Category Archives: Commentary

Living With Sickle Cell: ‘I Don’t Know What It Means to Be Without Pain’

It’s World Sickle Cell Day, and we’re taking a look at the chronic pain and regular hospitalizations that are the reality for many suffering from sickle cell disease.

Nikki Peterson, like approximately 100,000 other Americans, was born with sickle cell anemia. The 43-year-old lives in Upper Marlboro, Md., and ends up in the hospital about four times during what she calls a good year.

Once a month, she undergoes a grueling process called hemapheresis. All of the blood is removed from her body, the platelets and plasma are separated out and returned to her, and then Peterson is given 8 to 12 units of packed red blood cells. This helps to mitigate the pain she lives with every day.

“I don’t know what it means to be without pain. I have nothing to compare it to,” Peterson tells The Root from her bed at Doctors Community Hospital in Greenbelt, Md. “I have what I call my normal pain, and my pain where I need to be in the hospital. They always ask what your pain scale is from 1 to 10. I function on a normal person’s 7 to 8. It’s like my 2.”

Living With Sickle Cell: ‘I Don’t Know What It Means to Be Without Pain’

Are You Listening?

Posted by in Being There, Zen

How do we listen, really?  Do we listen in order to judge, to dismiss, to find a point of contention?  Do we listen only well enough to gauge when a response – a grunt – is called for?  Do we listen to gather evidence that we are right and that they are wrong? Do we listen so that we can reply, or one-up the speaker?  When the sunrise speaks to us, do we compare it to another, or simply let it fill us?

Each of us yearns to be heard, to be understood.  How well, how deeply, do we listen?

Are You Listening?.

Thoughts: Creating A Better Life

In addition to blogging I am also a small business owner. While I love my art, full-time job and blogging; I also realize there is a limit to how many things one person can do (and do well)  I have floundered a bit in trying to give Bohemian Home Journal a voice and direction . . .I ‘m the kind of person who jumps in head first then figures out things along the way (not recommended for the faint of heart)  so it recently occurred to me to incorporate more of what I need in this blog  (it’s always the obvious we don’t see) and others (like me) who need this info will appreciate the posts.

My plan is to create a section on small business ownership and life management tips for personal and professional growth. I have reached out to a few ‘experts’ in these areas that I admire, who I hope will allow me to post their information and direct people to their site.

While I consider myself to be a smart woman, I know certain management areas in my life are all over the place; ‘flying by the seat of my pants’ is what my mother would call it. Anyway stay tuned and wish me luck.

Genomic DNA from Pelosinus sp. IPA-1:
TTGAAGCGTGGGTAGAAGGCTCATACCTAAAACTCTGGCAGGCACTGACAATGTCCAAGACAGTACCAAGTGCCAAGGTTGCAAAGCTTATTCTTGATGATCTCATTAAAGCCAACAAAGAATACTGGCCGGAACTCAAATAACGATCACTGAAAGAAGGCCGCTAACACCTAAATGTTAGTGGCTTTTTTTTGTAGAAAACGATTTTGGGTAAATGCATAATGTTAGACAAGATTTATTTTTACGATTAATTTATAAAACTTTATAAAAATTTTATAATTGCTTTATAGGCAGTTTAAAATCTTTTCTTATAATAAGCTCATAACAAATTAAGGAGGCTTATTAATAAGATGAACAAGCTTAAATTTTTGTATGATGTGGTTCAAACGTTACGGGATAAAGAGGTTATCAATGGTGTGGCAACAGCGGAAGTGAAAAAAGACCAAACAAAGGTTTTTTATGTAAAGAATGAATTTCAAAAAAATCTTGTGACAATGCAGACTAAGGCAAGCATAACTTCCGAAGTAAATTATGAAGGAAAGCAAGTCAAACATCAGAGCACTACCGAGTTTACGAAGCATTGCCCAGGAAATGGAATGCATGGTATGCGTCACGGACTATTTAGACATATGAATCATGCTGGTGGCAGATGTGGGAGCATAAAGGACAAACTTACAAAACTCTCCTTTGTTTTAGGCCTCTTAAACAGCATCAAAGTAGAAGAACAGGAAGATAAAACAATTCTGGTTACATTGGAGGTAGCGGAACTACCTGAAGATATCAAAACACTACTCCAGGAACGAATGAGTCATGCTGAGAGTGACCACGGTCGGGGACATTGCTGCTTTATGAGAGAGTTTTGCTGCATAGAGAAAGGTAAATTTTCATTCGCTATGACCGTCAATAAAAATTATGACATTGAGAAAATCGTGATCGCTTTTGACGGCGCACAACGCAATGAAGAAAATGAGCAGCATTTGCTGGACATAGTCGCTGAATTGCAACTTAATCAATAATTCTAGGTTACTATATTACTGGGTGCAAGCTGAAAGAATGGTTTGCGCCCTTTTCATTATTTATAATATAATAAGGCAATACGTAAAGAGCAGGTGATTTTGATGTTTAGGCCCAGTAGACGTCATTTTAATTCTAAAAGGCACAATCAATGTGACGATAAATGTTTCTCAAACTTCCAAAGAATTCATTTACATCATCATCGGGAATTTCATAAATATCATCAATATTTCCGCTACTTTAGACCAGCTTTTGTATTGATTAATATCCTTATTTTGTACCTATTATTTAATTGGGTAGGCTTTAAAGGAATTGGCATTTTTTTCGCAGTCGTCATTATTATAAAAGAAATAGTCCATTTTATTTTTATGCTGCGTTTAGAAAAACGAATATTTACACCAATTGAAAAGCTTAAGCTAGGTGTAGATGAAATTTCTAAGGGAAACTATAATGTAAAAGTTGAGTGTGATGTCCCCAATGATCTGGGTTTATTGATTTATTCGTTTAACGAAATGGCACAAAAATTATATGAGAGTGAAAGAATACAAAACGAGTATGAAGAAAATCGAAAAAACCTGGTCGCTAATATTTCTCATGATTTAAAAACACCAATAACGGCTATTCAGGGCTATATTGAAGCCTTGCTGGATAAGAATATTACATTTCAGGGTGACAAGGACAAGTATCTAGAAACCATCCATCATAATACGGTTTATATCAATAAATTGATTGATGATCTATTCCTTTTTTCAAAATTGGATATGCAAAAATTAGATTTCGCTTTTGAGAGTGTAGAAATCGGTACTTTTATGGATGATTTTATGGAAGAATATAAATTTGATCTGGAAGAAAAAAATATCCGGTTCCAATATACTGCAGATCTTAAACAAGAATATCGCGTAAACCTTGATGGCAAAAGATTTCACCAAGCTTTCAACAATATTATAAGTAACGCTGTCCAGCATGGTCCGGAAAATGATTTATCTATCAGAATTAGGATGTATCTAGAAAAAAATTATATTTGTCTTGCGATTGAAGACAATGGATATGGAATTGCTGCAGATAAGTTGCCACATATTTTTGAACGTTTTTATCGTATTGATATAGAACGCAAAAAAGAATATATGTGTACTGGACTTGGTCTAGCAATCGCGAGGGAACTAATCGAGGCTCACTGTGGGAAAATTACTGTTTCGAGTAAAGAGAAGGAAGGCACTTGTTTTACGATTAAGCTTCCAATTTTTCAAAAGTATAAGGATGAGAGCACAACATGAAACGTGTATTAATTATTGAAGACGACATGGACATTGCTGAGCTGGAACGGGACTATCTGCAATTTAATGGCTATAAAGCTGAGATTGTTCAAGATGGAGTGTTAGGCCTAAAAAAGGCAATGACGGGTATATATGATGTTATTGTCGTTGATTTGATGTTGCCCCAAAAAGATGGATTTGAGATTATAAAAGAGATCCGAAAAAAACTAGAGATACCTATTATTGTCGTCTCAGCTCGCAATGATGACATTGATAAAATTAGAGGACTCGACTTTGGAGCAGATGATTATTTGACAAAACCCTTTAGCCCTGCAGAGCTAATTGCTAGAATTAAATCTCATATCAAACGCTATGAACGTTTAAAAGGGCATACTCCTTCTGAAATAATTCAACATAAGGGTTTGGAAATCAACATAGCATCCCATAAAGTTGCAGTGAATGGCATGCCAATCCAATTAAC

Social Tsunami: Dr. Julian Bond on the Civil Rights Movement

MLK5_3The Inauguration ceremony of Barack Obama’s second term in the White House is of special significance this year; not only did it parallel with the birthday of slain civil rights leader Martin Luther King Jr., this year commemorates 50 years since  ‘the March on Washington,’ the church bombing in Birmingham, Alabama that killed four black children, the murder of Medgar Wiley Evers,  the 100th birthday anniversary of Rosa Parks and 150th anniversary of the Emancipation Proclamation.

All of these events were social tsunamis that changed our nation.  In 2013 they will serve as a powerful reminders of our strength, individually and collectively.

I had the honor of discussing these notable moments in history with Dr. Julian Bond, civil rights leader turned professor of civil rights history. I caught up with him before his keynote speech at a MLK Day celebration at the Reston Community Center in Fairfax, Va.  To say I was honored is an understatement.

For more than 50 years Julian Bond has been a human rights and civil rights leader. In 1960 he co-founded the SNCC, the Student Nonviolent Coordinating Committee. Bond spent 20 years in the Georgia Legislature after first being denied a seat because of his outspoken views against the Vietnam War. For 11 years, until 2010, he was chairman of the NAACP.

Watch County Magazine in February on Cable Channel 16 and hear more of my conversation with Dr. Julian Bond.  County Magazine can also be seen via Video On Demand on the Fairfax County website.

Here’s to a Brilliant New Year

Happy New Year

Wishing everyone blessings and abundance in 2013
Thank you for being the supportive online community I enjoy so much!
May we all continue to share our thoughts, enthusiasm, likes and dislikes for all things that touch, influence and impact our lives.
I did not make New Year resolutions for 2013. My plan is to continue what I have always done; trying to be the best mother, friend, sister, aunt, cousin, partner, dog owner, employee, photographer, writer, media producer, and self advocate I can be.
Keep your eyes, heart and mind open to change and look forward to 2013 with anticipation of all the new and wonderful things you will experience.